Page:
Wednesday, October 24, 2007

The U.S. Middle-Class is Alive and Well

From "The Myth of Middle-Class Job Loss" in today's WSJ:

The assertion that the American middle-class is disappearing along with manufacturing jobs is, put simply, based on an outdated view of how the economy operates, and is empirically wrong.

Here's the bottom line: For three-quarters of the workforce (women and the top half of male earners), economic growth (since 1979) translated into earnings gains. But for male workers in the bottom half of the earnings distribution, the decline of unionized manufacturing employment has led to the drying up of some middle-class jobs for those with no post-secondary education.

For the clear majority of the workforce, then, the job market has become more welcoming, not less so.

10 Comments:

At 10/24/2007 10:16 AM, Blogger juandos said...

Golly gee! Someone at the Idea Factory for the Democrats is starting to come to grips with reality...

I wonder how Robert Dreyfuss is going to spin this bit of bad news for the Dems?

After all, hurting middle class has been part of the Dems' mantra for quite awhile now...

 
At 10/24/2007 11:07 AM, Blogger spencer said...

Yes, if you throw out all the bad observations the rest are doing great.

 
At 10/24/2007 1:28 PM, Blogger Walt G. said...

You left out the following paragraph from the article:

"While the pessimists would have us go backward, we should be working today on expanding opportunities in the future. In particular, we have to address what we can do to help displaced men who lack post-secondary education. Higher levels of unionization and increasing the minimum wage would help, but they don't address the more basic need, which is to provide people with the necessary skills for the modern marketplace."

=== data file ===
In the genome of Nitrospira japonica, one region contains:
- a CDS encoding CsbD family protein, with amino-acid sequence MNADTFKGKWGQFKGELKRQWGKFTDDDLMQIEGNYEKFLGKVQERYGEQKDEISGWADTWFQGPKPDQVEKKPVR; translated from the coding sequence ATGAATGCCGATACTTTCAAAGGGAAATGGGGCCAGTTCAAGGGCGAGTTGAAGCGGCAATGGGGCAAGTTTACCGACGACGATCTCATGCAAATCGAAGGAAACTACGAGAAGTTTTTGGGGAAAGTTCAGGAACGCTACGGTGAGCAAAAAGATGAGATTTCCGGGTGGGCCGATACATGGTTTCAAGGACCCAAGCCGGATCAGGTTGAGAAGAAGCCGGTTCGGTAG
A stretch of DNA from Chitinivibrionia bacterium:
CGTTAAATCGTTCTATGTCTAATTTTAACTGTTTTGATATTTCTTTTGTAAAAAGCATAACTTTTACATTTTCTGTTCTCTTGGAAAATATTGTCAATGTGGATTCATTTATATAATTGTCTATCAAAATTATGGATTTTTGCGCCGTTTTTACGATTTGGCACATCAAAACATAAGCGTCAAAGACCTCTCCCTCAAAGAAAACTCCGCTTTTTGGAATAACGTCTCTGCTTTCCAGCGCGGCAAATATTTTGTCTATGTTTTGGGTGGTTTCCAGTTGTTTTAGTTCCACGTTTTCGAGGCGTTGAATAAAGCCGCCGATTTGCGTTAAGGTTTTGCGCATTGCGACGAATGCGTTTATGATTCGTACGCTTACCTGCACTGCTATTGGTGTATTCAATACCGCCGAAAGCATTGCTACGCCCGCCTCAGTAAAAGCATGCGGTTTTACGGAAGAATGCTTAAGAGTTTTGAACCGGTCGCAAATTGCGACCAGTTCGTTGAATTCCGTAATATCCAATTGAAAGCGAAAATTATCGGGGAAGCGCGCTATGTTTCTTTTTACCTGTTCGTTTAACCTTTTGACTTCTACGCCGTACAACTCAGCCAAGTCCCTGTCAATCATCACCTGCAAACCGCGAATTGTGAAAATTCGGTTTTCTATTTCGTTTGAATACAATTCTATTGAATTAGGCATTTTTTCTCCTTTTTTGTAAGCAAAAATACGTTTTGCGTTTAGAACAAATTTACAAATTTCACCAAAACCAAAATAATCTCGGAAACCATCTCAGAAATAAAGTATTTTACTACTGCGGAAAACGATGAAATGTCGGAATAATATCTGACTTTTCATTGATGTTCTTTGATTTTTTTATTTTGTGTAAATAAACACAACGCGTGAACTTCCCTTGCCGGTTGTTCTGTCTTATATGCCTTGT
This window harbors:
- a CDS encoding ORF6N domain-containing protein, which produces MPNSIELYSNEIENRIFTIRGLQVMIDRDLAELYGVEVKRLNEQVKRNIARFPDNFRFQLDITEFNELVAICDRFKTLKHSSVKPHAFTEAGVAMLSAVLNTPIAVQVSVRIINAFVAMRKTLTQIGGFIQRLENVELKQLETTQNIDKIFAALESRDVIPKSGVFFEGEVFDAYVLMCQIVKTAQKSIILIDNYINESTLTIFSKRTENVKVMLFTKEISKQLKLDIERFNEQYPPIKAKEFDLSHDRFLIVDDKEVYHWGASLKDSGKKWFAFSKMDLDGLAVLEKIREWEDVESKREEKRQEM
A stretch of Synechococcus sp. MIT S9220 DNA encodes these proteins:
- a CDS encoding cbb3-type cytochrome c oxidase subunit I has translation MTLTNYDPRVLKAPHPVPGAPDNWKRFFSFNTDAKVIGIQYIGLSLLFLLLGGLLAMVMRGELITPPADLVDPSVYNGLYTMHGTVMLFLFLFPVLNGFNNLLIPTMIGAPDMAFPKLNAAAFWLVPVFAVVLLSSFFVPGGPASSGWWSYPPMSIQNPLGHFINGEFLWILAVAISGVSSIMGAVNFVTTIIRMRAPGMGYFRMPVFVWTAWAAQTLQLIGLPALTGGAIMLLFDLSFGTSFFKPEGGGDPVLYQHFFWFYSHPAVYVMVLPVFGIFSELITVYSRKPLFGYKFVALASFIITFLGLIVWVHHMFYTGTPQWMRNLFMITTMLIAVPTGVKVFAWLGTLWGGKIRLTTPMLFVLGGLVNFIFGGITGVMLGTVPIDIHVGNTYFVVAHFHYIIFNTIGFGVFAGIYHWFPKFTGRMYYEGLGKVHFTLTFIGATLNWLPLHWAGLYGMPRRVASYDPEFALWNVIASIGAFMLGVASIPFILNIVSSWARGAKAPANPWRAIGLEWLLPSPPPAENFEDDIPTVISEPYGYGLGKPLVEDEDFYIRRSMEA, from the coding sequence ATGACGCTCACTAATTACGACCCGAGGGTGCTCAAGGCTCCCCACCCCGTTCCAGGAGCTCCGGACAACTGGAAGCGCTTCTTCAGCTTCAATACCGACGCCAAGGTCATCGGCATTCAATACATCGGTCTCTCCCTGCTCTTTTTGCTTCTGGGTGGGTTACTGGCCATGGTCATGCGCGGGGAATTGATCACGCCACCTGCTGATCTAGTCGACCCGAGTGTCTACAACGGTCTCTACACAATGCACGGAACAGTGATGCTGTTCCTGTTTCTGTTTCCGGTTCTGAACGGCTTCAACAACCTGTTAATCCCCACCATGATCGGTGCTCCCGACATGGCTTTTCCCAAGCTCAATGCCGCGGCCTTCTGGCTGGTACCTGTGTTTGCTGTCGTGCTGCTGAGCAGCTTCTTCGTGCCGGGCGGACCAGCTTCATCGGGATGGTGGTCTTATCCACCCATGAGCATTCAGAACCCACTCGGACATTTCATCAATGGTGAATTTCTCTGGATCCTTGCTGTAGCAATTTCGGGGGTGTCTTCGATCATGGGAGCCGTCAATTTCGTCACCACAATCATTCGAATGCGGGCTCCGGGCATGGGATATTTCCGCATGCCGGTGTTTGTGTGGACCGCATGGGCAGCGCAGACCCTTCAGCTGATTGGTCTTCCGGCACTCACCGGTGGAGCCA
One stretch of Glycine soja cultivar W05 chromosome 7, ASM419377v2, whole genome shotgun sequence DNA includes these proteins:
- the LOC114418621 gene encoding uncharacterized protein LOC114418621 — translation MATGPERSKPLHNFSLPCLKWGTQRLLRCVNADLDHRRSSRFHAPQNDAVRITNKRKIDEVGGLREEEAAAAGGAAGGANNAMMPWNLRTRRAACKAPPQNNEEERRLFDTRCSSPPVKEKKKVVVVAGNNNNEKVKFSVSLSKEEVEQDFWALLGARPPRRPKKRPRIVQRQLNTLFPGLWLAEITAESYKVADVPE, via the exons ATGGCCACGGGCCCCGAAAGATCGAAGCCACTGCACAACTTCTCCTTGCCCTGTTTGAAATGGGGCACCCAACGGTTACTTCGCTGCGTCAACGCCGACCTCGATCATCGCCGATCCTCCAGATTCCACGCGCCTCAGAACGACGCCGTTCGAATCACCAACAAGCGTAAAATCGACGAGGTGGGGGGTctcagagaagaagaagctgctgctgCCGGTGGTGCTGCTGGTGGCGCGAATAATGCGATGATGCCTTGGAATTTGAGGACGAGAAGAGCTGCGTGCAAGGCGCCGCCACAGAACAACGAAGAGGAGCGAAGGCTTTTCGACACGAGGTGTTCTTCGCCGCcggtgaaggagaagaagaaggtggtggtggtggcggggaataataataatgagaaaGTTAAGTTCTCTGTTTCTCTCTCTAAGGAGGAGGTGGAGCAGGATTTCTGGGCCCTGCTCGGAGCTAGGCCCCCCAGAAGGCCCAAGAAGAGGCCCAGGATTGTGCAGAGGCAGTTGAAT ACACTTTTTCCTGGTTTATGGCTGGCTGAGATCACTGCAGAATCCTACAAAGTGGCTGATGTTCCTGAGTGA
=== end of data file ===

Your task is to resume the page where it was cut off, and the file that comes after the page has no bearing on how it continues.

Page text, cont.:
At 10/24/2007 3:28 PM, Anonymous Anonymous said...

But for male workers in the bottom half of the earnings distribution, the decline of unionized manufacturing employment has led to the drying up of some middle-class jobs for those with no post-secondary education.

What a load of @$@&#! The argument that everything would be great if the poor uneducated masses got an education is bogus.

Who, if everyone were educated to that higher level so often prescribed to those wanting more money, would do the jobs that pay minimum wage and have no benefits?

 
At 10/24/2007 3:58 PM, Blogger Walt G. said...

Anonymous is correct. Somebody will always be in the bottom 50% of wage earners regardless of educational attainment. However, for now, all data show that education and training are the best ways to achieve financial security. I might add that education does a lot for emotional happiness, too.

The days of low skill and high pay are definitely over. Marketable skill-sets will be necessary for above average pay in the 21st century.

 
At 10/24/2007 10:01 PM, Anonymous Anonymous said...

Who, if everyone were educated to that higher level so often prescribed to those wanting more money, would do the jobs that pay minimum wage and have no benefits?